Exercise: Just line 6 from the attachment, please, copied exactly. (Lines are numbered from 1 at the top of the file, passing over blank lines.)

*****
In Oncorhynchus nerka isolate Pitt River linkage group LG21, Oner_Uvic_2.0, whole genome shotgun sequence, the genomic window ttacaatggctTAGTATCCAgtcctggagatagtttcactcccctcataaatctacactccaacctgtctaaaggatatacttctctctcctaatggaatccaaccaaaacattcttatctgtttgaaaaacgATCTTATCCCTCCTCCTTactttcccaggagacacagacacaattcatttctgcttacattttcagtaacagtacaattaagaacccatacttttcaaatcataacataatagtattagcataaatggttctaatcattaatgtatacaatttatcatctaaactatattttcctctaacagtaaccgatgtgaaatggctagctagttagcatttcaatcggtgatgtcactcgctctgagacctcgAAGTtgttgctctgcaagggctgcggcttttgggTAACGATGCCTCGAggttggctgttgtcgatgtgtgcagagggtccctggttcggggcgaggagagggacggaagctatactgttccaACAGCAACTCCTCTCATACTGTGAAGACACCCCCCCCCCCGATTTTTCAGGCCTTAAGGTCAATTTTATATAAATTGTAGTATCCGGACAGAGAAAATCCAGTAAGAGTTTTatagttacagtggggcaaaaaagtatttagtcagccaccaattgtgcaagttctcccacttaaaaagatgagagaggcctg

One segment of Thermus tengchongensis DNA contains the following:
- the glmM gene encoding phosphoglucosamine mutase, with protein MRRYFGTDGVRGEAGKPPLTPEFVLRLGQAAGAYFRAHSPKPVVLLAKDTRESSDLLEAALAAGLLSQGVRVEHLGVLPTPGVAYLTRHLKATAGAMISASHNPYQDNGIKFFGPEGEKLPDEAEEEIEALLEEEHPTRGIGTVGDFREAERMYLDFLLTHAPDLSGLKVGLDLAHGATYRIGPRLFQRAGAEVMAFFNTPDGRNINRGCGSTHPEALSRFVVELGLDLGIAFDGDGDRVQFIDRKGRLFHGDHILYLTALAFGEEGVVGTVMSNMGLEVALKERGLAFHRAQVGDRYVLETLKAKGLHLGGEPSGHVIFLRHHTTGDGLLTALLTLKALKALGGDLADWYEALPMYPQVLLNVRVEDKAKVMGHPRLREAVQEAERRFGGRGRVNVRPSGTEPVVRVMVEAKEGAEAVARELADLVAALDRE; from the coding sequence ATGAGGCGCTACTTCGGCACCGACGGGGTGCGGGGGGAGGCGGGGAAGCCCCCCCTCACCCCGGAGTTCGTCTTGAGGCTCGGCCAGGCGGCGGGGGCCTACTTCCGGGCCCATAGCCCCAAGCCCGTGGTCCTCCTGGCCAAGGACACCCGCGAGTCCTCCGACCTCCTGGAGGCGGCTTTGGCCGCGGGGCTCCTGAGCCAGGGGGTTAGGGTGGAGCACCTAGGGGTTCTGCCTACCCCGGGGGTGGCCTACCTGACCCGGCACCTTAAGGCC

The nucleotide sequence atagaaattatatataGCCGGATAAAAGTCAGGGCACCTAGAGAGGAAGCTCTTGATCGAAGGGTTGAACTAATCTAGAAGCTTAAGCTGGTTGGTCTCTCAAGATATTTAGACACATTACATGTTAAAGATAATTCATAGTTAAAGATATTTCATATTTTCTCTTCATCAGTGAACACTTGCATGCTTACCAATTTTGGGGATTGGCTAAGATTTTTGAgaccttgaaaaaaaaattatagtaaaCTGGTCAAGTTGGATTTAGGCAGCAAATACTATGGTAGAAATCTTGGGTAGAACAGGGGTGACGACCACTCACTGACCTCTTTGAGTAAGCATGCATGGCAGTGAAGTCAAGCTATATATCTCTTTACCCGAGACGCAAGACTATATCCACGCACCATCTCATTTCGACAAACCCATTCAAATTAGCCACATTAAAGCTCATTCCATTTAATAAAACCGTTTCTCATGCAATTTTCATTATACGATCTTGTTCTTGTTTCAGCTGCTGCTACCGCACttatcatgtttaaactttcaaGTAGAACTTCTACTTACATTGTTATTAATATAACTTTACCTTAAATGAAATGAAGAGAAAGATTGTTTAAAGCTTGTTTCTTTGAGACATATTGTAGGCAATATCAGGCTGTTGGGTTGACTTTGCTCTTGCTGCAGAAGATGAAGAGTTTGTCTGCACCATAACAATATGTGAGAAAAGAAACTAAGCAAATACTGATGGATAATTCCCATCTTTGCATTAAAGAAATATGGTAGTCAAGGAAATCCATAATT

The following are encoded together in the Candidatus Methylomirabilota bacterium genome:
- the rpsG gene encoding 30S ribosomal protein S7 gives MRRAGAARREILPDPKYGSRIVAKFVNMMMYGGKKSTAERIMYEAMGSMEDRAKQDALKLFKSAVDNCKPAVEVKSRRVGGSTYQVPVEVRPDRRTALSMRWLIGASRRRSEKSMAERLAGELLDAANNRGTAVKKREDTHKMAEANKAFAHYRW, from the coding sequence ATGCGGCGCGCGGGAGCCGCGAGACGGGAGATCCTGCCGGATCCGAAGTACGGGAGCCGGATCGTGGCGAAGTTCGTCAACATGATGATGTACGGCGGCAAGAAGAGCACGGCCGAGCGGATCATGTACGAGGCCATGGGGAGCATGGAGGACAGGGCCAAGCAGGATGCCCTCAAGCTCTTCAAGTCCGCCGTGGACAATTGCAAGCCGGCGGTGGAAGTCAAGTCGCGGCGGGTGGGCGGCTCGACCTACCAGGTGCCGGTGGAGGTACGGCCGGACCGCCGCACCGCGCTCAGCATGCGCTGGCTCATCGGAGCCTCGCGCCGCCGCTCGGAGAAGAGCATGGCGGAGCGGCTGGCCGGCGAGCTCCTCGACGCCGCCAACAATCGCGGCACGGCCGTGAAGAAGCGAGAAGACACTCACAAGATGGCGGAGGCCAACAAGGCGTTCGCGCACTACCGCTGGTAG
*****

- the rpsG gene encoding 30S ribosomal protein S7 gives MRRAGAARREILPDPKYGSRIVAKFVNMMMYGGKKSTAERIMYEAMGSMEDRAKQDALKLFKSAVDNCKPAVEVKSRRVGGSTYQVPVEVRPDRRTALSMRWLIGASRRRSEKSMAERLAGELLDAANNRGTAVKKREDTHKMAEANKAFAHYRW, from the coding sequence ATGCGGCGCGCGGGAGCCGCGAGACGGGAGATCCTGCCGGATCCGAAGTACGGGAGCCGGATCGTGGCGAAGTTCGTCAACATGATGATGTACGGCGGCAAGAAGAGCACGGCCGAGCGGATCATGTACGAGGCCATGGGGAGCATGGAGGACAGGGCCAAGCAGGATGCCCTCAAGCTCTTCAAGTCCGCCGTGGACAATTGCAAGCCGGCGGTGGAAGTCAAGTCGCGGCGGGTGGGCGGCTCGACCTACCAGGTGCCGGTGGAGGTACGGCCGGACCGCCGCACCGCGCTCAGCATGCGCTGGCTCATCGGAGCCTCGCGCCGCCGCTCGGAGAAGAGCATGGCGGAGCGGCTGGCCGGCGAGCTCCTCGACGCCGCCAACAATCGCGGCACGGCCGTGAAGAAGCGAGAAGACACTCACAAGATGGCGGAGGCCAACAAGGCGTTCGCGCACTACCGCTGGTAG